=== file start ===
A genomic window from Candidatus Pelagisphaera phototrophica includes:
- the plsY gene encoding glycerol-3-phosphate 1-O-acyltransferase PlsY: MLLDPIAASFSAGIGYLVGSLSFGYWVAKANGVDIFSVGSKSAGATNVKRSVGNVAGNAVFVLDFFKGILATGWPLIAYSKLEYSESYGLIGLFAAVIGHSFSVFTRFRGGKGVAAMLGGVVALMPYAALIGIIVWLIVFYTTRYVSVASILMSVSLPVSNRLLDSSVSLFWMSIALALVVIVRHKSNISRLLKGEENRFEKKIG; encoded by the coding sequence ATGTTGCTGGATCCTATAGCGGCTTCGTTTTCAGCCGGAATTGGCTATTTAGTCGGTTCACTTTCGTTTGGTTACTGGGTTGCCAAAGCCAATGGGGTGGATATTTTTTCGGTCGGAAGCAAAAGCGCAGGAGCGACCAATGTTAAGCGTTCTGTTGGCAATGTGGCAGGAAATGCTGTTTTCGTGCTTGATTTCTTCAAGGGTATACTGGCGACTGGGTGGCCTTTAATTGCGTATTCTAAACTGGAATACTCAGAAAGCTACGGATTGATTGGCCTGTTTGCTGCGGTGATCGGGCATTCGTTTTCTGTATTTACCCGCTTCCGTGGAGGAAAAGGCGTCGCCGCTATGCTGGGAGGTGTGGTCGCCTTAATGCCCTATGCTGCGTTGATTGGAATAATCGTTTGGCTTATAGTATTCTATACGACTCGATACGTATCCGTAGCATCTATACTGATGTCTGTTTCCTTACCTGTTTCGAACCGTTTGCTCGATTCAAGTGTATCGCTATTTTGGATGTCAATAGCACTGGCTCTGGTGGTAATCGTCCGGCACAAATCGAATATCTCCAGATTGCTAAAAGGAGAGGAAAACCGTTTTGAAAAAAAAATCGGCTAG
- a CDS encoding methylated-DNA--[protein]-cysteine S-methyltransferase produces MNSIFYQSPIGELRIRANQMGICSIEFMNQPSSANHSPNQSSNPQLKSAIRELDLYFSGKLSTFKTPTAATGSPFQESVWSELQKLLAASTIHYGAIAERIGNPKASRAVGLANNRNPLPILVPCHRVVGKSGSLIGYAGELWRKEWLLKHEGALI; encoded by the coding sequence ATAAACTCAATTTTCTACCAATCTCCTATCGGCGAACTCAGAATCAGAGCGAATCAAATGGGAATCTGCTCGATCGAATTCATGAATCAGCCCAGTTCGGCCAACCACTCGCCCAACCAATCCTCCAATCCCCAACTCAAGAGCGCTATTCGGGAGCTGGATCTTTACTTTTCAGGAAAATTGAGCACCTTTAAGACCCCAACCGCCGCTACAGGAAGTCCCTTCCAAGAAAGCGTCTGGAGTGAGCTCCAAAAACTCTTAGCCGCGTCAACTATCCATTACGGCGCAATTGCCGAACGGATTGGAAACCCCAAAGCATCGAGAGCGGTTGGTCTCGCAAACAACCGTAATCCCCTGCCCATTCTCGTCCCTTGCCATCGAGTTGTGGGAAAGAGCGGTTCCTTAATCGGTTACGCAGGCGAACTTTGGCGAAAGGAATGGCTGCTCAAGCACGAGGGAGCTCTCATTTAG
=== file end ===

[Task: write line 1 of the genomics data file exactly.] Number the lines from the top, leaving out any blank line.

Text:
A genomic window from Candidatus Pelagisphaera phototrophica includes: